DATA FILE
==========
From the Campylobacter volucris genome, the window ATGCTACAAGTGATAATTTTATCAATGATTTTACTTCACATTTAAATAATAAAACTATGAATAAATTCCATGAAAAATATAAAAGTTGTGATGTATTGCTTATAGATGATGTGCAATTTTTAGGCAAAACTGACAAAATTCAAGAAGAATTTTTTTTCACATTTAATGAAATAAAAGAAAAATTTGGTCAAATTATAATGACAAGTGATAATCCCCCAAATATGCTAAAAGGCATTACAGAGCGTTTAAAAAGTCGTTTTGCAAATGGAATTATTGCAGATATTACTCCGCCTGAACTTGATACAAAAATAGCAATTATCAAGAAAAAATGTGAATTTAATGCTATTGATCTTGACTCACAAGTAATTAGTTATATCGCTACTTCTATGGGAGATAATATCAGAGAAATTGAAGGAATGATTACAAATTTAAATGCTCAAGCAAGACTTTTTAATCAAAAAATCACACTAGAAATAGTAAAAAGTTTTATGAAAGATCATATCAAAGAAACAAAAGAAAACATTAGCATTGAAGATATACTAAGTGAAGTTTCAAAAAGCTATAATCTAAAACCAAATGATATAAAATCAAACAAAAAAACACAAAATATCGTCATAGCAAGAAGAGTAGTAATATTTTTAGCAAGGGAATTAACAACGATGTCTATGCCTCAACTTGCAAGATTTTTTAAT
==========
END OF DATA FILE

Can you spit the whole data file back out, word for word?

From the Campylobacter volucris genome, the window ATGCTACAAGTGATAATTTTATCAATGATTTTACTTCACATTTAAATAATAAAACTATGAATAAATTCCATGAAAAATATAAAAGTTGTGATGTATTGCTTATAGATGATGTGCAATTTTTAGGCAAAACTGACAAAATTCAAGAAGAATTTTTTTTCACATTTAATGAAATAAAAGAAAAATTTGGTCAAATTATAATGACAAGTGATAATCCCCCAAATATGCTAAAAGGCATTACAGAGCGTTTAAAAAGTCGTTTTGCAAATGGAATTATTGCAGATATTACTCCGCCTGAACTTGATACAAAAATAGCAATTATCAAGAAAAAATGTGAATTTAATGCTATTGATCTTGACTCACAAGTAATTAGTTATATCGCTACTTCTATGGGAGATAATATCAGAGAAATTGAAGGAATGATTACAAATTTAAATGCTCAAGCAAGACTTTTTAATCAAAAAATCACACTAGAAATAGTAAAAAGTTTTATGAAAGATCATATCAAAGAAACAAAAGAAAACATTAGCATTGAAGATATACTAAGTGAAGTTTCAAAAAGCTATAATCTAAAACCAAATGATATAAAATCAAACAAAAAAACACAAAATATCGTCATAGCAAGAAGAGTAGTAATATTTTTAGCAAGGGAATTAACAACGATGTCTATGCCTCAACTTGCAAGATTTTTTAAT